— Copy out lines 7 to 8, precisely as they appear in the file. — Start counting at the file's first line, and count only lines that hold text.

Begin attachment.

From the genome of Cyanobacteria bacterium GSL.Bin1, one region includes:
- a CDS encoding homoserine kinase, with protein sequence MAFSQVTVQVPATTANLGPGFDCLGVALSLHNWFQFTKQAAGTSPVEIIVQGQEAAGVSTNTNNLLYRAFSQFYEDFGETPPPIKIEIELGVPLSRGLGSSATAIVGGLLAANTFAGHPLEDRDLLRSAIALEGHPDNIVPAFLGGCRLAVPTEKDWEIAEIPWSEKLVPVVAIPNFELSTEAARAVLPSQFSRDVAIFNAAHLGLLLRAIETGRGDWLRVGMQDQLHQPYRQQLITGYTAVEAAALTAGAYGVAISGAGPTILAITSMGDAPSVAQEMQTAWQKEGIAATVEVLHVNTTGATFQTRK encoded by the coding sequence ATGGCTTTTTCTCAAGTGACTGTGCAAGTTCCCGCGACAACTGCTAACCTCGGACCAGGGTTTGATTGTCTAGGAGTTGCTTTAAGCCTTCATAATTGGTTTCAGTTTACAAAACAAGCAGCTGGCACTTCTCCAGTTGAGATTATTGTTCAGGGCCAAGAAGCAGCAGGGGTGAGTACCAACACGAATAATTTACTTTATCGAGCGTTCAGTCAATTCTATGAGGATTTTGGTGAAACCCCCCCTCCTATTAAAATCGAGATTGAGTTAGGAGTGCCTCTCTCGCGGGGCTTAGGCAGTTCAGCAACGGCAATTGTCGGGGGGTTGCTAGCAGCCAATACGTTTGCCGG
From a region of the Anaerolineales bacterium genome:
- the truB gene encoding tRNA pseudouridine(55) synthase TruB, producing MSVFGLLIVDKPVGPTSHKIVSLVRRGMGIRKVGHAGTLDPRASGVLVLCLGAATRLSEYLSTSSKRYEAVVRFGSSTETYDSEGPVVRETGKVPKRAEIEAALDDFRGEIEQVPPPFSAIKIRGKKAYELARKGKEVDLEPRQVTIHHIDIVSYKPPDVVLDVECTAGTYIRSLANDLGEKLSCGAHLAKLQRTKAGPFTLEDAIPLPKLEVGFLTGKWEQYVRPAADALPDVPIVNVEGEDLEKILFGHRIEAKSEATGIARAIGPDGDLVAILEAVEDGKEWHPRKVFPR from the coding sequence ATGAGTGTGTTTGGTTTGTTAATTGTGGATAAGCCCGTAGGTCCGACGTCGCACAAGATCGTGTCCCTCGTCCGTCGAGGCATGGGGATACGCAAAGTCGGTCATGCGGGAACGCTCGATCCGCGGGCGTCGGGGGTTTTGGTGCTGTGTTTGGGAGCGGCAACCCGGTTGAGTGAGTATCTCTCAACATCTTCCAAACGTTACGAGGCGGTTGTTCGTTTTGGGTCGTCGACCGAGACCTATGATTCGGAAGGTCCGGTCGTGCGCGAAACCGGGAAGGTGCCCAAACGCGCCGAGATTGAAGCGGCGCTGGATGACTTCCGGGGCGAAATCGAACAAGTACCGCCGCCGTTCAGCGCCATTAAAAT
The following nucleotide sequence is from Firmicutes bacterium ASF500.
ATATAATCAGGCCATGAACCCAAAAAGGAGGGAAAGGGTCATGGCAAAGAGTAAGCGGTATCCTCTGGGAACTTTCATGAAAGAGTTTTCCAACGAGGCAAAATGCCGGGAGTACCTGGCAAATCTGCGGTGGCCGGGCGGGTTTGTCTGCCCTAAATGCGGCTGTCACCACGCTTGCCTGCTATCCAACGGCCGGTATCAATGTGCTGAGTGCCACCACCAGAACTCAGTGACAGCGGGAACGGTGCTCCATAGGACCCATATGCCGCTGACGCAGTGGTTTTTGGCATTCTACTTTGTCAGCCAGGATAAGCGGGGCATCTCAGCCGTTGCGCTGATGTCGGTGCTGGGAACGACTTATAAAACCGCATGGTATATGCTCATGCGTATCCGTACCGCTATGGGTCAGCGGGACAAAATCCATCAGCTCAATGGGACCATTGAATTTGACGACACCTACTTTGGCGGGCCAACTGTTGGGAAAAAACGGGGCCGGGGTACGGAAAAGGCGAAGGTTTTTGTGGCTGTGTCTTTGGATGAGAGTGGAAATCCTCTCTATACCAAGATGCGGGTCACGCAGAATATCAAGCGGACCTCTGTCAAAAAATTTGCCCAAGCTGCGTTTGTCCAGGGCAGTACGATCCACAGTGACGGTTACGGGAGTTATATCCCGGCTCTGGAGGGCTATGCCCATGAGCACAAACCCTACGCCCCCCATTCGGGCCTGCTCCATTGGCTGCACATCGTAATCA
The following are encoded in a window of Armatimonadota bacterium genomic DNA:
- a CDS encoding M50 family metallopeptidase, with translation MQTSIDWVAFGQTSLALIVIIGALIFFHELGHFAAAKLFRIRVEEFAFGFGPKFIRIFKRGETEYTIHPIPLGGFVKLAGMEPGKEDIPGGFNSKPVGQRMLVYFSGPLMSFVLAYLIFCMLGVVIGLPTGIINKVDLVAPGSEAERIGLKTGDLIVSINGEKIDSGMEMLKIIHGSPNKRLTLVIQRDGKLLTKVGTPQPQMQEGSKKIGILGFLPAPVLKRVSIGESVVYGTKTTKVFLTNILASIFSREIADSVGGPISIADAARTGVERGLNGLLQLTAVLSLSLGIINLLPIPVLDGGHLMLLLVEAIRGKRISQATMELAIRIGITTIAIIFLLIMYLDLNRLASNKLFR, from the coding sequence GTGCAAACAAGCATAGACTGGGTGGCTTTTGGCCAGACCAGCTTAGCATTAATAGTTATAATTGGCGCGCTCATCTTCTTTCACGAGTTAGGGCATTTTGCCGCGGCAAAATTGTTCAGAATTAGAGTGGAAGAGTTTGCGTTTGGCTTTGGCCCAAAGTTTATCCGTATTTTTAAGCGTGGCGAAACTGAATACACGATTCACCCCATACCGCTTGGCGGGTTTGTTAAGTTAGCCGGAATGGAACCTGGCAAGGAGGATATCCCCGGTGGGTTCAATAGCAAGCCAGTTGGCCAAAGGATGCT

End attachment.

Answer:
The following are encoded in a window of Armatimonadota bacterium genomic DNA:
- a CDS encoding M50 family metallopeptidase, with translation MQTSIDWVAFGQTSLALIVIIGALIFFHELGHFAAAKLFRIRVEEFAFGFGPKFIRIFKRGETEYTIHPIPLGGFVKLAGMEPGKEDIPGGFNSKPVGQRMLVYFSGPLMSFVLAYLIFCMLGVVIGLPTGIINKVDLVAPGSEAERIGLKTGDLIVSINGEKIDSGMEMLKIIHGSPNKRLTLVIQRDGKLLTKVGTPQPQMQEGSKKIGILGFLPAPVLKRVSIGESVVYGTKTTKVFLTNILASIFSREIADSVGGPISIADAARTGVERGLNGLLQLTAVLSLSLGIINLLPIPVLDGGHLMLLLVEAIRGKRISQATMELAIRIGITTIAIIFLLIMYLDLNRLASNKLFR, from the coding sequence GTGCAAACAAGCATAGACTGGGTGGCTTTTGGCCAGACCAGCTTAGCATTAATAGTTATAATTGGCGCGCTCATCTTCTTTCACGAGTTAGGGCATTTTGCCGCGGCAAAATTGTTCAGAATTAGAGTGGAAGAGTTTGCGTTTGGCTTTGGCCCAAAGTTTATCCGTATTTTTAAGCGTGGCGAAACTGAATACACGATTCACCCCATACCGCTTGGCGGGTTTGTTAAGTTAGCCGGAATGGAACCTGGCAAGGAGGATATCCCCGGTGGGTTCAATAGCAAGCCAGTTGGCCAAAGGATGCT